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Jul 18, 201208:11 AMTransportation Matters

with Debby Jackson

Ten things you should know about the federal transportation bill

Ten things you should know about the federal transportation bill

There is a pretty good chance you haven’t heard that Congress recently passed and the president signed a national transportation bill. The same week that the Supreme Court ruled on the Affordable Care Act (aka ObamaCare) and Congress voted to hold U.S. Attorney General Eric Holder in contempt, they somehow managed to come to an agreement on a surface transportation bill that determines federal policy and funding for roads and transit systems in this country.

Shockingly, the transportation bill didn’t receive the same coverage. These days the tried and true adage “if it bleeds, it leads” could be replaced by “political strife is our life.”

While passage of a transportation bill may not cause the visceral reaction some may be looking for, it is an extremely important issue for businesses in Wisconsin. One only need look at the recent CNBC poll “America’s Top States for Business” to understand the impact. Wisconsin jumped from 25th to 18th. The area Wisconsin most improved in? Infrastructure and transportation. It is no coincidence that the number one overall state was Texas, which placed first in infrastructure and transportation, while Rhode Island was 50th and placed 50th in infrastructure and transportation.

So here are the top 10 things you should know about the recently passed federal transportation bill:

  1. There is one. Congress passes authorizing legislation, usually in six-year periods, in which policy and funding levels are set for the 50 states. These federal funds currently make up about 25% of Wisconsin’s overall transportation budget and fund about 45% of our major highways.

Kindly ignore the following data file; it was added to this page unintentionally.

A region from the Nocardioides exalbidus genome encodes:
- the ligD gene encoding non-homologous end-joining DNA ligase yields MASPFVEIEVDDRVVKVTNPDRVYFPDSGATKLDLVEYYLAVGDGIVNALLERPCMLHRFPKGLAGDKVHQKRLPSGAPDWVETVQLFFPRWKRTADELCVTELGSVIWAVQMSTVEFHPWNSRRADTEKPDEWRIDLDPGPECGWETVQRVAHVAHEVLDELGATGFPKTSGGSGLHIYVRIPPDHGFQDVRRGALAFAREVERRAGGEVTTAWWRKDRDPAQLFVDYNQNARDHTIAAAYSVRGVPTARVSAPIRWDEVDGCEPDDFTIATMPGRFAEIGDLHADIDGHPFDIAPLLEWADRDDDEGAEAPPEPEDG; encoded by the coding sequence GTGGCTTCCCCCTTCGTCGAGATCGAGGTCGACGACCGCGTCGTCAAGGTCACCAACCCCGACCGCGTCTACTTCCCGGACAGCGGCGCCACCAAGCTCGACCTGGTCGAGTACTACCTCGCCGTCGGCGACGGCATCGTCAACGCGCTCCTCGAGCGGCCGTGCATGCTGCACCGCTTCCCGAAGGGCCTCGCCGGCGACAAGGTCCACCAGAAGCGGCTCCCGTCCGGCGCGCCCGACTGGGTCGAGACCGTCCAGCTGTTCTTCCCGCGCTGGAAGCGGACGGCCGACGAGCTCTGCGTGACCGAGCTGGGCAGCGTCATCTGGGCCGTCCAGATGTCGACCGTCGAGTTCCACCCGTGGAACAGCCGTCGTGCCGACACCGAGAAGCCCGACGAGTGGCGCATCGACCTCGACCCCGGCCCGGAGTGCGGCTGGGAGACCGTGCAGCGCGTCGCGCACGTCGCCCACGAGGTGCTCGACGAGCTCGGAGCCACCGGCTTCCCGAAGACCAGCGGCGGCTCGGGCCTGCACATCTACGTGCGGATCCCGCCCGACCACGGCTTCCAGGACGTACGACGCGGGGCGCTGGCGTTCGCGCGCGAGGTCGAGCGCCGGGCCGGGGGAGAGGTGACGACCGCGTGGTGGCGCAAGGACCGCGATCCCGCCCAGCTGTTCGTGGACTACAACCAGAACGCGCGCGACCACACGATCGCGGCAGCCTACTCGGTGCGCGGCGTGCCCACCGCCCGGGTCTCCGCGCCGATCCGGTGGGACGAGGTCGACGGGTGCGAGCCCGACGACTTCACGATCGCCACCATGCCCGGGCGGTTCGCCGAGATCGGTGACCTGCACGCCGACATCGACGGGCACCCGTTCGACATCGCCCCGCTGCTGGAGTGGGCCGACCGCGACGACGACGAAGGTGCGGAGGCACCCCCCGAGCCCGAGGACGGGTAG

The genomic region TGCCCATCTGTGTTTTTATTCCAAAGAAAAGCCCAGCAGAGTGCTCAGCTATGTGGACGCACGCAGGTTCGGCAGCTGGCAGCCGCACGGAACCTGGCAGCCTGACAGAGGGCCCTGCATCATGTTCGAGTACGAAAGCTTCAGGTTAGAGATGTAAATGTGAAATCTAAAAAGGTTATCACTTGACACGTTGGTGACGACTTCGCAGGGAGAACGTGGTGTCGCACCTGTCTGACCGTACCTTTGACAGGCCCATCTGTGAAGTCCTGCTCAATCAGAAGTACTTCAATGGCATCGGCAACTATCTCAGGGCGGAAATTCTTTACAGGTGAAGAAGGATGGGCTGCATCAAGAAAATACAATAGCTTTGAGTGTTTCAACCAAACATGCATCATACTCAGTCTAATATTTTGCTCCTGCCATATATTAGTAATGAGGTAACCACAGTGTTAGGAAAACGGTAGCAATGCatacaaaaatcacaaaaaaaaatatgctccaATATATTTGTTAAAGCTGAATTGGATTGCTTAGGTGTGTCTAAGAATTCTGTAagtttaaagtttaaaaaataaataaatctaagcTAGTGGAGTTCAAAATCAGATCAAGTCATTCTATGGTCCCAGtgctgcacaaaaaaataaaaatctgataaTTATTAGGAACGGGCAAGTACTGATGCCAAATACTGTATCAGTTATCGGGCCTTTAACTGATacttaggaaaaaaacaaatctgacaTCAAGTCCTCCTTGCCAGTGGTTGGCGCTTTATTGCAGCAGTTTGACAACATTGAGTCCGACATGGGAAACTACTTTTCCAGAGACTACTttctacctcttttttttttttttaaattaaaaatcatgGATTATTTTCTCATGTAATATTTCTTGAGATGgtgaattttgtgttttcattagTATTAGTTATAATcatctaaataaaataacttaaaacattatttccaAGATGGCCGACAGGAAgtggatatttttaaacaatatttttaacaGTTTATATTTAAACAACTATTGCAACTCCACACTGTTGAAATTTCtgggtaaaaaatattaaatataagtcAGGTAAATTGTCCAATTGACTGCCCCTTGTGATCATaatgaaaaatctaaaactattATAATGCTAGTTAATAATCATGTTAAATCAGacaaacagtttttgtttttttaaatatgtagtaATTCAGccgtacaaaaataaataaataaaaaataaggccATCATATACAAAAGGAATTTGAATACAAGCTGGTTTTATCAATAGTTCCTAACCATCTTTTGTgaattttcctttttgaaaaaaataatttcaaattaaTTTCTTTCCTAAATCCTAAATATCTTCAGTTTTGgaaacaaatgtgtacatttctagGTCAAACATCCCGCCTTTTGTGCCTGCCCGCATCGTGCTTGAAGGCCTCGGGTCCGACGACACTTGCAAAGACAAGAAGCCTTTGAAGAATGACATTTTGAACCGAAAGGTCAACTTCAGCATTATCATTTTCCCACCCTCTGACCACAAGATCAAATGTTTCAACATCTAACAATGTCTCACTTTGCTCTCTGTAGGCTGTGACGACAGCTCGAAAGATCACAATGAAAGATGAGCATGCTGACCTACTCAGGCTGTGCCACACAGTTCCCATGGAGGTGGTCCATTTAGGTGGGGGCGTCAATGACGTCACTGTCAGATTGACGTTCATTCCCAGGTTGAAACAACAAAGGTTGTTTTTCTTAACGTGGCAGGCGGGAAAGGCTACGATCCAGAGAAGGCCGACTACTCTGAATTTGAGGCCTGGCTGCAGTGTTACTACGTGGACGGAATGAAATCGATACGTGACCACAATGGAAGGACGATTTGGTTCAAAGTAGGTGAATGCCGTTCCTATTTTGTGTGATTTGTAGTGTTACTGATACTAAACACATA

1. The primary funding source for federal transportation is the federal gas tax. It is currently 18.4 cents a gallon. This is the same amount it was 20 years ago when gas was around $1 a gallon. Ah, the good ol’ days.
  1. The name of this bill is Moving Ahead for Progress in the 21st Century, or MAP-21. I think the same people who come up with the titles of these things are also writing the directions and diagrams for putting together furniture.
  1. This bill will cover two years rather than the traditional six. Why? Because they had to scrape together funds from other sources, and that was the best they could do. The additional funding is derived largely from projected revenues from the Pension Funding Stabilization initiative and a transfer from the Leaky Underground Storage Tank (LUST) fund. (See? You thought this was going to be boring and here I am talking about lust in capital letters.)
  1. There are no earmarks.
  1. Wisconsin will continue to receive roughly the same amount for the next two years as we have received for the past several.
  1. Regulations were streamlined to speed up the process. When you are talking about major transportation projects, the dollars associated with additional months and years can really add up. MAP-21 sets a four-year deadline for project approval and exempts more categories of projects from environmental assessments.
  1. The Keystone Pipeline was not included in the bill. Republicans had attempted to use this bill to force another showdown over the Keystone Pipeline. In the end they agreed to pull it from the bill in order to get concessions on streamlining regulations and other things.